In Exadata, each database server has one Grid Infrastructure (GI) home and one or more database (RDBMS) homes. RDBMS homes can be of varying versions and patchset levels providing the GI home is at the highest release level.
Databases running on Exadata run out of a specific set of homes, one per node. A typical environment would see each database using Real Application Clusters (RAC) to run in a clustered manner, with an instance on each database server. However, it is possible for customers to choose only a subset of nodes on which to run database instances. Equally it would be possible for a customer to avoid the cost of RAC licenses altogether by running on single-instance databases on a single Exadata database server – however this would introduce a single point of failure and so would be an unlikely configuration.
Exadata systems are patched on a proactive basis at three levels:
- Database and Grid Infrastructure (Exadata bundle patches)
- Exadata Storage Software
- Infiniband Switch firmware
In addition to these levels there are infrequent patches made available for the PDU and KVM units, but Oracle does not ask customers to patch these components proactively.
Exadata Bundle Patches
Exadata Bundle Patches (BPs) are released on a monthly to quarterly basis for application to both the grid infrastructure and database homes. BPs contain fixes from Oracle’s standard quarterly Patch Set Updates (PSUs) which may address security issues or bugs in functionality, as well as Exadata-specific fixes. In this sense Exadata BPs are supersets of the traditional PSUs known to non-Exadata customers.
Exadata bundle patches can be installed in a rolling manner, patching each node in turn to avoid taking a full service outage (assuming Real Application Clusters is in use).
The patching of the Grid Infrastructure home can have manageability implications, particularly on a consolidation environment, because all database homes will be affected.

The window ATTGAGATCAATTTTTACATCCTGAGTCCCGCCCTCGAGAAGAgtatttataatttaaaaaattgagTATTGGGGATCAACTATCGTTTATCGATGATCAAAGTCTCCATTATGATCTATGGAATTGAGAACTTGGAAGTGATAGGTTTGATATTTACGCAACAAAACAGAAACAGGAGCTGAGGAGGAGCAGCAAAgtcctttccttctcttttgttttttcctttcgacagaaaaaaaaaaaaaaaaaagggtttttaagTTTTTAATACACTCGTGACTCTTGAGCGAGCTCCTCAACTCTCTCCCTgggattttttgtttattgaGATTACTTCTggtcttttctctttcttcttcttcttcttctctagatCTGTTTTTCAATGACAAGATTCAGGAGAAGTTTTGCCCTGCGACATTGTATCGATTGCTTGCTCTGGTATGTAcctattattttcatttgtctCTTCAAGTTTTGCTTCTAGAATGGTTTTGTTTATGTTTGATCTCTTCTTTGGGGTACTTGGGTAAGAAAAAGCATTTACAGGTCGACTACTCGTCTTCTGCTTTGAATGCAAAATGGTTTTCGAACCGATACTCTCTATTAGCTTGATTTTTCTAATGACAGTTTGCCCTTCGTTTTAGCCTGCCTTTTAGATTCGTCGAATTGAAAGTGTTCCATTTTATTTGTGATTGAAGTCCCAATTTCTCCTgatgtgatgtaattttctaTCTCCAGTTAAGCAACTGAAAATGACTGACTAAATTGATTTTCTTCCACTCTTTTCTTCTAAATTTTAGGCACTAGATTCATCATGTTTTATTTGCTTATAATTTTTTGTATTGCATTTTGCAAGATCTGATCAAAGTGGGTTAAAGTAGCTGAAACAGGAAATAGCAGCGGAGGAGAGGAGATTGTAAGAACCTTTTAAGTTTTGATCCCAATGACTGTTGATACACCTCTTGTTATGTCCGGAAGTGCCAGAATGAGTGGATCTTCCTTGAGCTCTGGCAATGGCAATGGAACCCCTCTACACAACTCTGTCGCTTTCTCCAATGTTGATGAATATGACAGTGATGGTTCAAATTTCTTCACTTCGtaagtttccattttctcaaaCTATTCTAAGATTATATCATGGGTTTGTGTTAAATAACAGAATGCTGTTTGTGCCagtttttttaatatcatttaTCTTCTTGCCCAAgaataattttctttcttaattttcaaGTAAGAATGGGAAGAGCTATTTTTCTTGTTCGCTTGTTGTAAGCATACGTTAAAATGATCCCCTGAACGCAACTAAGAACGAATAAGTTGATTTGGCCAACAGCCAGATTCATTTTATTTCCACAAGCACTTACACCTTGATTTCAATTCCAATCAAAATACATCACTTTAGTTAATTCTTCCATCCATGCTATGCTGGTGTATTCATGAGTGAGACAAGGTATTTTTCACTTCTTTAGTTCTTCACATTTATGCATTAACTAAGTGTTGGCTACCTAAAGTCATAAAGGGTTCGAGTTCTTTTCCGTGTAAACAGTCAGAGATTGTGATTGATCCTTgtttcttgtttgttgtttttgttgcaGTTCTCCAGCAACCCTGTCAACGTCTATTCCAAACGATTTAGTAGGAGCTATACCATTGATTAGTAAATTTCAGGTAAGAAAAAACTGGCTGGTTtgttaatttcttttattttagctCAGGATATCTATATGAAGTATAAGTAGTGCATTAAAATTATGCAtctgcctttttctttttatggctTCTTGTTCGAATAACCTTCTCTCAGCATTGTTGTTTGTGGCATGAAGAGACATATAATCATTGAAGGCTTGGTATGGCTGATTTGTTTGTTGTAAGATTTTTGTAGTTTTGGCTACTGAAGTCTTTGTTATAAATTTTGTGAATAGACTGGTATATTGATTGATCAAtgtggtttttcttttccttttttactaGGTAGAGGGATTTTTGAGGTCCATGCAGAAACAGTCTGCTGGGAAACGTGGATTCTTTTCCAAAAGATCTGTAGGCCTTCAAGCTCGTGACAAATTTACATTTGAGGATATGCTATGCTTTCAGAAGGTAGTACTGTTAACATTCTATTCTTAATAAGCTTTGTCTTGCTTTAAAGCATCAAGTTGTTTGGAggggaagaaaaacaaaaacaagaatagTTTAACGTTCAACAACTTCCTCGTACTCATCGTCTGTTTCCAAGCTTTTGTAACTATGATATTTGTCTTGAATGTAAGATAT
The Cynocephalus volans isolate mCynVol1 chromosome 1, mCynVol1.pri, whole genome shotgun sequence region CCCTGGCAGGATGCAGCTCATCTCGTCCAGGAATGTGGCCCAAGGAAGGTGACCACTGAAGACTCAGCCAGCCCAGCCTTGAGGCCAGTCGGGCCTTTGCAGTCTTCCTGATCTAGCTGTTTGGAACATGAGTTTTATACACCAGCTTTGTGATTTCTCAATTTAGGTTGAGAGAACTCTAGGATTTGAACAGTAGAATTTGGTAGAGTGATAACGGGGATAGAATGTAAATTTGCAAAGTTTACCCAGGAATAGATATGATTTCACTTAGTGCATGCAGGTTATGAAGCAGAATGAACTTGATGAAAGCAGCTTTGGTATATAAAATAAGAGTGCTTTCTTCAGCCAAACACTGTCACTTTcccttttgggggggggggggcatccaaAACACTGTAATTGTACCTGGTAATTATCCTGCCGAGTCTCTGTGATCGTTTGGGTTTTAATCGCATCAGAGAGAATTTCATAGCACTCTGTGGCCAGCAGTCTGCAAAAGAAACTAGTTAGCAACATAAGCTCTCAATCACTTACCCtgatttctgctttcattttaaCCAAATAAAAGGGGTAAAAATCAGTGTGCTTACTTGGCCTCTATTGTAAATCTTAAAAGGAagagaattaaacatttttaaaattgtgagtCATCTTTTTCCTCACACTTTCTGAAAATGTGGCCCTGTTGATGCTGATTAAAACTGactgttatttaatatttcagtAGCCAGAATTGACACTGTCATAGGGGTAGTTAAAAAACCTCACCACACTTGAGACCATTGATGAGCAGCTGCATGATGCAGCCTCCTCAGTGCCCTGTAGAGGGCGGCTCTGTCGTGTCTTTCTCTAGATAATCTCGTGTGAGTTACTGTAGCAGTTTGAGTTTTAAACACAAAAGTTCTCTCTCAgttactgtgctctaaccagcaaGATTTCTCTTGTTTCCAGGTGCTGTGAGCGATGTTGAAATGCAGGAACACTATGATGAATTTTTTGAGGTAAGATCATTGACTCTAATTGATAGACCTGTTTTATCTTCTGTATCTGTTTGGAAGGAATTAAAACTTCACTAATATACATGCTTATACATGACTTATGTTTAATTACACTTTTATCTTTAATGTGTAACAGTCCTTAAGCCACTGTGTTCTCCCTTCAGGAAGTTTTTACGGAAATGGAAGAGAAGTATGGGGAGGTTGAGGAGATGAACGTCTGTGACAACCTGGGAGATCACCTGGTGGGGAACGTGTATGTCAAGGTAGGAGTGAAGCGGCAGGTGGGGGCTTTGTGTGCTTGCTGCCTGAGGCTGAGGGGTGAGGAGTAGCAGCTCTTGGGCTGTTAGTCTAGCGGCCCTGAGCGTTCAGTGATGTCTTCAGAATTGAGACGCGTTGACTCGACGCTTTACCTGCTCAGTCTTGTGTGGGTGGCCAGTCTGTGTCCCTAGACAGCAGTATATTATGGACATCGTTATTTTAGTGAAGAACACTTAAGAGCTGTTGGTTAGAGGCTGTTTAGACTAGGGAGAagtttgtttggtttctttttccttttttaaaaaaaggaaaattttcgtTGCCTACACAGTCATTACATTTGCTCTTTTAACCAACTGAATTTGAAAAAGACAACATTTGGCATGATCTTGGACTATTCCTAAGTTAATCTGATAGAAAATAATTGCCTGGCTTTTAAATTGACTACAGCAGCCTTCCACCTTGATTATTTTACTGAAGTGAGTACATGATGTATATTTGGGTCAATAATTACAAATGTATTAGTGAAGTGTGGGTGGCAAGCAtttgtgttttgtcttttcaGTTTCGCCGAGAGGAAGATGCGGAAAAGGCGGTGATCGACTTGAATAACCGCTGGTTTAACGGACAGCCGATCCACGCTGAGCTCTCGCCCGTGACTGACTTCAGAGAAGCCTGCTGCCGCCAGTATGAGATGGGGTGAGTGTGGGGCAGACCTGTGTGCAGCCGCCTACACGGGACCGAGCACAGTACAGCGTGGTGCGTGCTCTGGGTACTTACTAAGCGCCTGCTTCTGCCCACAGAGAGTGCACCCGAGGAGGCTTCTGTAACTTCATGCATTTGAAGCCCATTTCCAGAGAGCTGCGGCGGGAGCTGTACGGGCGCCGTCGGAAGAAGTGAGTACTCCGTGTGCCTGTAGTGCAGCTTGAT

Exadata Storage Software
The Exadata storage software can be patched on a rolling basis by taking each storage server down in turn – however, unless ASM high redundancy (triple mirroring) is in use this will leave customers exposed with no resilience during the patching cycle. A standard Exadata patch can take approximately two hours, resulting in a 28 hour patching window when using the rolling method on a full rack.
The storage software patches can update not only the storage software on each cell but also the operating system, kernel version, firmware for components such as the LSI disk controller, Integrated Lights Out Management (ILOM) card and Infiniband drivers.
An optional addition which used to be contained in the storage server patch download was the “minimal pack” (previously named by Oracle as the “convenience pack” but renamed in 2011). This was a similar type of patch which could be used to update the database servers – again it updates the operating system, kernel, firmware and Infiniband drivers, but did not affect any of the database or grid infrastructure software. From Exadata Storage Server software version 126.96.36.199 (released in March 2012) the minimal pack was deprecated in favour of a new yum channel using the Oracle Unbreakable Linux Network.
Exadata storage software patches are released approximately every quarter.
The Sun Datacenter Infiniband switches have firmware which is patched using a separate download. New firmware is released on a bi-annual to annual basis. Patching can take place online by patching the switches in a rolling manner.